Victorian Poetry: Poetry, Poetics, and Politics

By Isobel Armstrong | Go to book overview

INTRODUCTION THE 1860s AND AFTER

Aesthetics, language, power and high finance

His gift is shown by the way in which he accepts such a character, throws it into some situation, or apprehends it in some delicate pause of life, in which for a moment it becomes ideal. In the poem entitled Le Byron de nos jours, in his Dramatis Personae we have a single moment of passion thrown into relief after this exquisite fashion. Those two jaded Parisians are not intrinsically interesting; they begin only to interest us when they are thrown into a choice situation. But to discriminate that moment, to make it appreciable by us, that we may ‘find’ it, what a cobweb of allusions, what double and treble reflexions of the mind upon itself, what an artificial light, is constructed and broken over the chosen situation; on how fine a needle’s point that little world of passion is balanced!…Men and women, again, in the hurry of life, often wear the sharp impress of one absorbing motive, from which it is said death sets their features free. All such instances may be ranged under the grotesque; and the Hellenic ideal has nothing in common with the grotesque.

(Walter Pater on Browning) 1

Racy Saxon monosyllables, close to us as touch and sight, he will intermix readily with those long, savoursome, Latin words, rich in ‘second intention.’ In this late day certainly, no critical process can be conducted reasonably without eclecticism. Of such eclecticism we have a justifying example in one of the first poets of our time. How illustrative of monosyllabic effect, of sonorous Latin, of the phraseology of science, of metaphysic, of colloquialism even, are the writings of Tennyson; yet with what a fine, fastidious scholarship throughout!

(Walter Pater on Tennyson) 2

Pater’s urbane, patrician paganism places Browning and Tennyson, in 1867 and 1888 respectively, as established poets, but as poets of an older generation. However powerful, Browning’s ‘grotesque’ has nothing to do with the Hellenism of the 1860s: however scholarly, Tennyson’s language has nothing to do with the accounts of style prevalent by the 1880s, nothing

-381-

Notes for this page

Add a new note
If you are trying to select text to create highlights or citations, remember that you must now click or tap on the first word, and then click or tap on the last word.
One moment ...
Default project is now your active project.
Project items

Items saved from this book

This book has been saved
Highlights (0)
Some of your highlights are legacy items.

Highlights saved before July 30, 2012 will not be displayed on their respective source pages.

You can easily re-create the highlights by opening the book page or article, selecting the text, and clicking “Highlight.”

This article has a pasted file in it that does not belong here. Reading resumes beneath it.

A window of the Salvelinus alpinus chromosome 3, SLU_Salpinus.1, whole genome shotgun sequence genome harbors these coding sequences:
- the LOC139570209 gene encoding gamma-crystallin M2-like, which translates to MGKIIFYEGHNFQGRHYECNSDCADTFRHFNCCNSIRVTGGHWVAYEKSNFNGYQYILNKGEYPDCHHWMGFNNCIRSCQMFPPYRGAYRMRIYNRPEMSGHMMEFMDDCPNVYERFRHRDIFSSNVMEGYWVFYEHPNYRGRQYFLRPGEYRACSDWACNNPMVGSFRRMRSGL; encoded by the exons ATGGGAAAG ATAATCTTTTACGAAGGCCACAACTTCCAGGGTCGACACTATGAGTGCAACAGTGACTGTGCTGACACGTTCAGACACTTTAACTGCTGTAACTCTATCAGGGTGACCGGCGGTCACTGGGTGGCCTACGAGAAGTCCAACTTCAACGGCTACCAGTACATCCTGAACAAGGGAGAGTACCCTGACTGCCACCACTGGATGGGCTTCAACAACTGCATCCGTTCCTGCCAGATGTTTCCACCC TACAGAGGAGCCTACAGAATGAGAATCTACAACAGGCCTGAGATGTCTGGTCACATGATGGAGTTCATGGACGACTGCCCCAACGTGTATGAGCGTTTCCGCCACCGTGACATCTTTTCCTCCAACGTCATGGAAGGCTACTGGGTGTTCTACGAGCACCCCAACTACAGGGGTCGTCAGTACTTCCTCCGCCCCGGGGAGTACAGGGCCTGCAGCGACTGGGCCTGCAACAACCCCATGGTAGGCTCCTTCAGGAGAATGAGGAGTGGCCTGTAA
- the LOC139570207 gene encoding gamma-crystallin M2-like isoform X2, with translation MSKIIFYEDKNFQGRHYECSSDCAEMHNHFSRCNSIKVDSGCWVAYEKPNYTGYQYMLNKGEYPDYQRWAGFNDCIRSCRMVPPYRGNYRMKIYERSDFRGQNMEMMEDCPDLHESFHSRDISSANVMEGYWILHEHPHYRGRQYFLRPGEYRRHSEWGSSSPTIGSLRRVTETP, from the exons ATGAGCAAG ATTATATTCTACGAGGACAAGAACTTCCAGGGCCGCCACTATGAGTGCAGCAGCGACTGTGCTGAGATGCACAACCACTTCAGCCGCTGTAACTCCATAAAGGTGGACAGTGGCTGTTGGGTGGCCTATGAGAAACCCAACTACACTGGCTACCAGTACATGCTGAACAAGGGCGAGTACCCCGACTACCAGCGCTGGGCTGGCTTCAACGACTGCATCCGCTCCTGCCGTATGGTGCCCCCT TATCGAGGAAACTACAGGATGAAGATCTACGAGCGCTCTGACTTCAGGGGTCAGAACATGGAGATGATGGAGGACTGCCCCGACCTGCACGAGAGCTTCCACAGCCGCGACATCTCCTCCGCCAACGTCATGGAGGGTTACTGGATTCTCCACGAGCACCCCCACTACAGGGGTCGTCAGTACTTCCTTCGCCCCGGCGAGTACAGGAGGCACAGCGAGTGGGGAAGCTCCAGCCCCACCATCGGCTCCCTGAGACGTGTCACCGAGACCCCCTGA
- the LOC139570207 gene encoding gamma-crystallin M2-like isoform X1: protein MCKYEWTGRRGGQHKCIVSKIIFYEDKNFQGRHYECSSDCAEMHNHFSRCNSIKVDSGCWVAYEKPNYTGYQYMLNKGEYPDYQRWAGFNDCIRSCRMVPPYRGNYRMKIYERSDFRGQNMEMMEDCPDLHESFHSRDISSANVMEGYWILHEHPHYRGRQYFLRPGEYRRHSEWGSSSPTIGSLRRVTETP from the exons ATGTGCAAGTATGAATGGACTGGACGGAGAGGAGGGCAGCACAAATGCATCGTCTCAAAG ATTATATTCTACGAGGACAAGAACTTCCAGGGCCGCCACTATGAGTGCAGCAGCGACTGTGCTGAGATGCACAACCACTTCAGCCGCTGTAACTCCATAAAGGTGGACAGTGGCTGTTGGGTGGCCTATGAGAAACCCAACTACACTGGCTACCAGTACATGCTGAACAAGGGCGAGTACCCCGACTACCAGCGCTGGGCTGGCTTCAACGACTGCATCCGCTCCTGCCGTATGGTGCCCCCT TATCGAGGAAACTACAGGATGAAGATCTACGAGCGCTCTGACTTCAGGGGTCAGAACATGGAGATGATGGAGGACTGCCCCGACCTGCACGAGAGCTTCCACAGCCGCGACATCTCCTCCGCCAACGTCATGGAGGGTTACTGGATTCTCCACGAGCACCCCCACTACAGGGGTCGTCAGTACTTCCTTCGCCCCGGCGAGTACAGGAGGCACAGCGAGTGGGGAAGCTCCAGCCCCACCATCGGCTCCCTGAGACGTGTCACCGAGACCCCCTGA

Citations (0)
Some of your citations are legacy items.

Any citation created before July 30, 2012 will labeled as a “Cited page.” New citations will be saved as cited passages, pages or articles.

We also added the ability to view new citations from your projects or the book or article where you created them.

Notes (0)
Bookmarks (0)

You have no saved items from this book

Project items include:
  • Saved book/article
  • Highlights
  • Quotes/citations
  • Notes
  • Bookmarks
Notes
Cite this page

Cited page

Style
Citations are available only to our active members.
Sign up now to cite pages or passages in MLA, APA and Chicago citation styles.

(Einhorn, 1992, p. 25)

(Einhorn 25)

1

1. Lois J. Einhorn, Abraham Lincoln, the Orator: Penetrating the Lincoln Legend (Westport, CT: Greenwood Press, 1992), 25, http://www.questia.com/read/27419298.

Cited page

Bookmark this page
Victorian Poetry: Poetry, Poetics, and Politics
Table of contents

Table of contents

Settings

Settings

Typeface
Text size Smaller Larger Reset View mode
Search within

Search within this book

Look up

Look up a word

  • Dictionary
  • Thesaurus
Please submit a word or phrase above.
Print this page

Print this page

Why can't I print more than one page at a time?

Full screen
/ 548

matching results for page

Cited passage

Style
Citations are available only to our active members.
Sign up now to cite pages or passages in MLA, APA and Chicago citation styles.

"Portraying himself as an honest, ordinary person helped Lincoln identify with his audiences." (Einhorn, 1992, p. 25).

"Portraying himself as an honest, ordinary person helped Lincoln identify with his audiences." (Einhorn 25)

"Portraying himself as an honest, ordinary person helped Lincoln identify with his audiences."1

1. Lois J. Einhorn, Abraham Lincoln, the Orator: Penetrating the Lincoln Legend (Westport, CT: Greenwood Press, 1992), 25, http://www.questia.com/read/27419298.

Cited passage

Thanks for trying Questia!

Please continue trying out our research tools, but please note, full functionality is available only to our active members.

Your work will be lost once you leave this Web page.

For full access in an ad-free environment, sign up now for a FREE, 1-day trial.

Already a member? Log in now.